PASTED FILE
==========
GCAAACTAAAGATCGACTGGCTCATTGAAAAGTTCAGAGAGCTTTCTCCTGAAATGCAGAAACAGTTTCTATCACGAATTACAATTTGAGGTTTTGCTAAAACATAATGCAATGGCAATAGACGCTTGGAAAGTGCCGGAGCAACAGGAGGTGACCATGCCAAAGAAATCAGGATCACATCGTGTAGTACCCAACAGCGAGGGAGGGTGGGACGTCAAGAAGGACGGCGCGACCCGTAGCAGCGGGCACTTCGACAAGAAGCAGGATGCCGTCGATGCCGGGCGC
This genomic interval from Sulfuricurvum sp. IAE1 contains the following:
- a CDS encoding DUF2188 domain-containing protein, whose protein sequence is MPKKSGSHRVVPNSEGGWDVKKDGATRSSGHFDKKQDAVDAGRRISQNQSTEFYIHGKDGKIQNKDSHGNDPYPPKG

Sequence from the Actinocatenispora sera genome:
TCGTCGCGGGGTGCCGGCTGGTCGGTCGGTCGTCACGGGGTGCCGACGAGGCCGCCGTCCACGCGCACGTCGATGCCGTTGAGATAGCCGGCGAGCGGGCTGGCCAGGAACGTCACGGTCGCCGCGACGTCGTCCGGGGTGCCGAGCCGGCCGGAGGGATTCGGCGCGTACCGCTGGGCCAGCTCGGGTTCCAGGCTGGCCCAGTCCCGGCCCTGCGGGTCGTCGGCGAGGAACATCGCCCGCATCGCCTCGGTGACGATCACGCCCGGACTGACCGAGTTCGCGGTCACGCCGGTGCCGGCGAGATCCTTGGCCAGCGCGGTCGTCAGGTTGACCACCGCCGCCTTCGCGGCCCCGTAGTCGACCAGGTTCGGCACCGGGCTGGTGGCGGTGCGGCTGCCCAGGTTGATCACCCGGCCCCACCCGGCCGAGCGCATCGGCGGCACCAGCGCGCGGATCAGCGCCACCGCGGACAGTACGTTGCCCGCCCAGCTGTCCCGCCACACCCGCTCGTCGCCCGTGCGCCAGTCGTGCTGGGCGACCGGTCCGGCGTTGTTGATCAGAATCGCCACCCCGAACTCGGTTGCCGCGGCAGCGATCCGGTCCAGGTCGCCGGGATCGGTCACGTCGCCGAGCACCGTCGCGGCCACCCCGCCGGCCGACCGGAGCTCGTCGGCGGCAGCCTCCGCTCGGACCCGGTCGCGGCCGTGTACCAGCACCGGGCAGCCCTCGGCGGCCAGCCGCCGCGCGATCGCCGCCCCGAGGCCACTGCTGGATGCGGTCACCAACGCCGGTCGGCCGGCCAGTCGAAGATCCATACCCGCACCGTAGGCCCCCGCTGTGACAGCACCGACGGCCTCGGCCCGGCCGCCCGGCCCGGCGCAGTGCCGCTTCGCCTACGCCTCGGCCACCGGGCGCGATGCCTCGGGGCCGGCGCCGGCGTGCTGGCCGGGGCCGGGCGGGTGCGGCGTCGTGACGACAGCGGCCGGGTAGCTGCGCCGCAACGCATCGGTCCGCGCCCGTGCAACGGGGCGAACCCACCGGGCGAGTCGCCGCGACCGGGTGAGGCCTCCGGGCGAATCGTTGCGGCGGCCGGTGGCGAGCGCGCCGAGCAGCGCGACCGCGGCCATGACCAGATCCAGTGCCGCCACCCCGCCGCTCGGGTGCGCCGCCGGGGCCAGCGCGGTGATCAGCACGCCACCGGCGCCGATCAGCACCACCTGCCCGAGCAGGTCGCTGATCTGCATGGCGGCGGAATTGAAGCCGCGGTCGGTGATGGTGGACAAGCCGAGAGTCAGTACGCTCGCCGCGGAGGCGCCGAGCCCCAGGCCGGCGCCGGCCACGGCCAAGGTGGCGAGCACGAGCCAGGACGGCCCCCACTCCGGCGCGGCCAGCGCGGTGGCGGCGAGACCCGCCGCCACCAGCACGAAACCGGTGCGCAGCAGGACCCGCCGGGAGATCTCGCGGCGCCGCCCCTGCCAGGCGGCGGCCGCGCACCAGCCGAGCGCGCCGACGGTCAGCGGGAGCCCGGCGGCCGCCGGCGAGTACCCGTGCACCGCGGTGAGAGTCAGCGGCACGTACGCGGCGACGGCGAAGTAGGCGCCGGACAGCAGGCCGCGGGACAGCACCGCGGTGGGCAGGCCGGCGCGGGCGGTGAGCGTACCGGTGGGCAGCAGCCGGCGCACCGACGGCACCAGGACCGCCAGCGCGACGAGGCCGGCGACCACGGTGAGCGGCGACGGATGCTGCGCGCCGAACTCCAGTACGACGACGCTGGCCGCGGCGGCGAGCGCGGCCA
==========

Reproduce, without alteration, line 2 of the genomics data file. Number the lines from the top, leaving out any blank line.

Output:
This genomic interval from Sulfuricurvum sp. IAE1 contains the following: